As we have done in the past, Bond will aspire to international recognition and accreditation. In 2018, the Gold Coast will host the Commonwealth Games. This is an ideal opportunity for Bond University to showcase its facilities along with its academic and sporting ethos. It is our intention to partner with relevant agencies and sporting bodies. With the redevelopment of our Sporting Precinct, Bond is well positioned to facilitate student and staff participation in volunteering, internship programs and relevant projects in the lead-up to, and throughout, this major event. This bold new direction is not without challenges and capital investment requirements. But it is an exciting opportunity to not only enhance our engagement with the broader community, but one that will also provide greater exposure of Bond University, our educational programs and activities, as well as enhancing the collegiate sporting culture among our students. This fresh approach will further differentiate Bond and its graduates, and provides further evidence of our willingness to be a national leader.

PROFESSOR TIM BRAILSFORD Vice-Chancellor and President

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SUMMER 2012

CAMPUS NEWS >

WHAT'S HAPPENING + WHAT'S NEWS + WHAT'S COMING

The four semi-circular concrete 'scoops' take shape at the new Soheil Abedian School of Architecture.

Bond builds a bold statement in architecture The unique design of the new Soheil Abedian School of Architecture at Bond University will ensure the building is an eye-catching landmark, as well as a place of study. Architects Sir Peter Cook and Gavin Robotham, of London’s CRAB Studio, won an international competition to design the new complex. The $16 million project is an open, airy concept over three floors with a floating mezzanine. It’s most distinctive feature is a “scoop” design and an internal “street’’. “The scoops have never been constructed before. There are four of them that line an internal street in the building,” says Robotham. The concrete scoops, which support the roof and separate

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different spaces in the building, are differing sizes and shapes. They were designed and reviewed in London and Germany by top engineers and construction design experts using state-of-the-art computer modelling and formwork. Bond University’s Vice-Chancellor Professor Tim Brailsford says the building will showcase the architecture school’s curriculum, exposing the raw products of concrete and timber joinery. The project, expected to be finished in May 2013, is funded by the University with a generous gift from the building’s namesake, Dr Soheil Abedian, the founder of Sunland Group, a Gold Coast-based property developer.

Grant puts focus on antibiotic research

A $2.5 million grant from National Health and Medical Research Council will ensure Bond University is at the forefront of antibiotic resistance research. The grant has been awarded to Bond University’s Professor Chris Del Mar, from the Faculty of Health Sciences and Medicine. It will help fund the establishment of the Centre for Research Excellence in Minimising Antibiotic Resistance for Acute Respiratory Infections in collaboration with Oxford University, Cardiff University as well as other Australian universities and organisations. Professor Del Mar warns that many patients think they need antibiotics when they don’t. “Antibiotic resistance is a threat to international health,” he says. The Centre will conduct research on the major contributors to antibiotic resistance, including antibiotic overuse and person-to-person transfer of antibiotic resistance genes.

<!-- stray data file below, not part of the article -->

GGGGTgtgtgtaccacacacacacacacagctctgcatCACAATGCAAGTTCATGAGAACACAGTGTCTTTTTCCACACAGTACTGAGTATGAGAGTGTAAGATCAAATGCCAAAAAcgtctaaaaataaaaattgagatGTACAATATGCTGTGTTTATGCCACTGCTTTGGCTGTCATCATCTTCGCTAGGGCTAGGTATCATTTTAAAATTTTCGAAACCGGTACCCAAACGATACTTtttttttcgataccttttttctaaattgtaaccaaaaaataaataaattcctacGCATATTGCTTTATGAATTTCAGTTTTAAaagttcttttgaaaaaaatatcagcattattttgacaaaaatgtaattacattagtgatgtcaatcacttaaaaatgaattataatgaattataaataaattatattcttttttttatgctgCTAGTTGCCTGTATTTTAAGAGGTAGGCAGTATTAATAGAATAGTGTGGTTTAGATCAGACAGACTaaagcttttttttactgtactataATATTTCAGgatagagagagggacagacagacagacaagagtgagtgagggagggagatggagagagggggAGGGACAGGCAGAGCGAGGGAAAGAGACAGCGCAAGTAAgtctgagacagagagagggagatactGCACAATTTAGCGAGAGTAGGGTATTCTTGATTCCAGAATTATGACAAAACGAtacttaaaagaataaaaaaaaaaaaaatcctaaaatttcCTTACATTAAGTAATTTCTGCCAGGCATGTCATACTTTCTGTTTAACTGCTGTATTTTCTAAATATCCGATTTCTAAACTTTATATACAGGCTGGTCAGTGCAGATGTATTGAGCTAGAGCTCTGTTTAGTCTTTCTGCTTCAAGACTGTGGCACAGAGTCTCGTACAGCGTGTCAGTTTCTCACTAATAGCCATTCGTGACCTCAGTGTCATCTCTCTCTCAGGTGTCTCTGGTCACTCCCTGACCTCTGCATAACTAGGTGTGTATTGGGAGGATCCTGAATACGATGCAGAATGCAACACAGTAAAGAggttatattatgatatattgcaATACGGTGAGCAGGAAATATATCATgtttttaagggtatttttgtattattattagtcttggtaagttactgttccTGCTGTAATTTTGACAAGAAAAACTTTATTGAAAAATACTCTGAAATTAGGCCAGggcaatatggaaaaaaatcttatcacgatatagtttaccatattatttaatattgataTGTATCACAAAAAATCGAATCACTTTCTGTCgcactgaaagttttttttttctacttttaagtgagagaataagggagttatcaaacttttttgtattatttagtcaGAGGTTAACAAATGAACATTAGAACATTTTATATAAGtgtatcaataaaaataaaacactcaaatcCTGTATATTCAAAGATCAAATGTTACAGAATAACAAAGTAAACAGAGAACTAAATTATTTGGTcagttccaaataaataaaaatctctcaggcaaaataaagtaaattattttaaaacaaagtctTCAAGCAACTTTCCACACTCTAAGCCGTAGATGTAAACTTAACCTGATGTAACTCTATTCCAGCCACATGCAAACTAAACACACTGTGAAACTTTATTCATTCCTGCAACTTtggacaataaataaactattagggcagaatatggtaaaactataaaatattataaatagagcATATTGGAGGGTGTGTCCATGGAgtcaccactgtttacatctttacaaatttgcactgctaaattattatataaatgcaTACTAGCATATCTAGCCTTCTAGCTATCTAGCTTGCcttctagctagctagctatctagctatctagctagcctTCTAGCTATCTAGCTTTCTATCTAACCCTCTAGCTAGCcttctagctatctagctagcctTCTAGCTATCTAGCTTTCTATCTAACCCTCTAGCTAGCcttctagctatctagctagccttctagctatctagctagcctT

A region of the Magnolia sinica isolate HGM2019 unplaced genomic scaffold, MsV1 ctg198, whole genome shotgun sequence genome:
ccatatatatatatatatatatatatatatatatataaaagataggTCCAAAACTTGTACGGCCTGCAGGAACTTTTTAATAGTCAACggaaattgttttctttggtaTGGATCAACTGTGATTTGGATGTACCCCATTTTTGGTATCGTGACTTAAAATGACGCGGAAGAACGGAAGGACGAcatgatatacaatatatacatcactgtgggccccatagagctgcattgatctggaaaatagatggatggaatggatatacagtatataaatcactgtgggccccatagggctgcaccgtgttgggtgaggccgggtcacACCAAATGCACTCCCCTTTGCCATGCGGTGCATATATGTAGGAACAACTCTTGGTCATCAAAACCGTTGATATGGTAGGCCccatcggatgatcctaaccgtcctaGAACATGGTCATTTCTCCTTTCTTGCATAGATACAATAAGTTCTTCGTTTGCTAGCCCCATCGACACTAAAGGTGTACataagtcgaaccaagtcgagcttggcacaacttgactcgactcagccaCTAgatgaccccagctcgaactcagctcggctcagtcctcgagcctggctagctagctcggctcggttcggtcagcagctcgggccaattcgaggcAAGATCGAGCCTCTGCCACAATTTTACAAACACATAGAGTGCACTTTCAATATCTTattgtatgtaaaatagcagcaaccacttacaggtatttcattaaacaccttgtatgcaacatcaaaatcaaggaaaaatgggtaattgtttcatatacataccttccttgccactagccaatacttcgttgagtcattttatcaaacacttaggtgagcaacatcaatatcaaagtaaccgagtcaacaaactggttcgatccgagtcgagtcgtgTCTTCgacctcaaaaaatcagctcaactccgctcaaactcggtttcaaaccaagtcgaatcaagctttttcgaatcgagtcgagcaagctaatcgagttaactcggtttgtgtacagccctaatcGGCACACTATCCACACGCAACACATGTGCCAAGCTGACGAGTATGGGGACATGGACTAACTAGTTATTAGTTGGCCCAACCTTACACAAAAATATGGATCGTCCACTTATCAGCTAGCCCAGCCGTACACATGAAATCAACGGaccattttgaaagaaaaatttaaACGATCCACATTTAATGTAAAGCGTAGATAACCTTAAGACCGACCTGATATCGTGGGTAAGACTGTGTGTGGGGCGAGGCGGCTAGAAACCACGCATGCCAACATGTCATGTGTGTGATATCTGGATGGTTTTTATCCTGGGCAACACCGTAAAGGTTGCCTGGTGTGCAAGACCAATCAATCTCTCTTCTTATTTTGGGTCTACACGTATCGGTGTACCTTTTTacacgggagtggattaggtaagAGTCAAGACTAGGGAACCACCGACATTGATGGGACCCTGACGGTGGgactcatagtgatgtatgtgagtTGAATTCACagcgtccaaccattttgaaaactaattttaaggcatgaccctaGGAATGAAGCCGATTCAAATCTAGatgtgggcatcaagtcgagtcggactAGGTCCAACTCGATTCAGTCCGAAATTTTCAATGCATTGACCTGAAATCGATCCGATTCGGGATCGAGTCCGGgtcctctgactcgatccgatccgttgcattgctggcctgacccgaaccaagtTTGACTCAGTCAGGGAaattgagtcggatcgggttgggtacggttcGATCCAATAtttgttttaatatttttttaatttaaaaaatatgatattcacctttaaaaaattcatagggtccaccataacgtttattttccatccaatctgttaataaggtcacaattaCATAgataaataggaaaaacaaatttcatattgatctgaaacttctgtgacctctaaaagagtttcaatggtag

Researchers head


NEWS

New deputy continues a distinguished career Bond University has welcomed Emeritus Professor Nick Saunders AO as its new Deputy Vice-Chancellor. He brings to the University a distinguished and outstanding record as an academic scholar and senior manager. He began his appointment in October. Professor Saunders (below) was the Vice-Chancellor of the University of Newcastle for eight years. He has held other senior academic roles within Australia including Dean of Medicine, Nursing and Health Sciences at Monash University; Head of the Faculty of Health Sciences and Dean of the School of Medicine at Flinders University. He also has served in positions at McMaster University in Canada and Harvard University in the United States. Bond University’s ViceChancellor and President, Professor Tim Brailsford says Professor Saunders is highly respected within academic, health and

government networks in Australia and internationally. “He has led a remarkable international career in medical education and research and has contributed significantly through his participation on councils, committees and government review boards,’’ says Professor Brailsford. Professor Saunders holds a medical degree with first-class honours from the University of Sydney. He has been influential in the advancement of medical education through his extensive contribution to, and participation on, many higher education, research and health care national committees, councils and State Government bodies.

A Bond University professor has been chosen to take a seat on a committee that will advise the Queensland Government on the State’s future infrastructure needs. Professor Michael Regan (above), from Bond’s Institute of Sustainable Development and Architecture, has been appointed to the Infrastructure Queensland committee. As one of Australia’s leading researchers in his field, Professor Regan has published numerous peer-reviewed papers on major infrastructure project management and procurement. His expertise encompasses economic and public policy perspectives. “The Infrastructure Queensland advisory group comprises a team of very experienced people with high-level expertise in water supply, ports, construction, engineering, transport, finance, and local government,” says Professor Regan.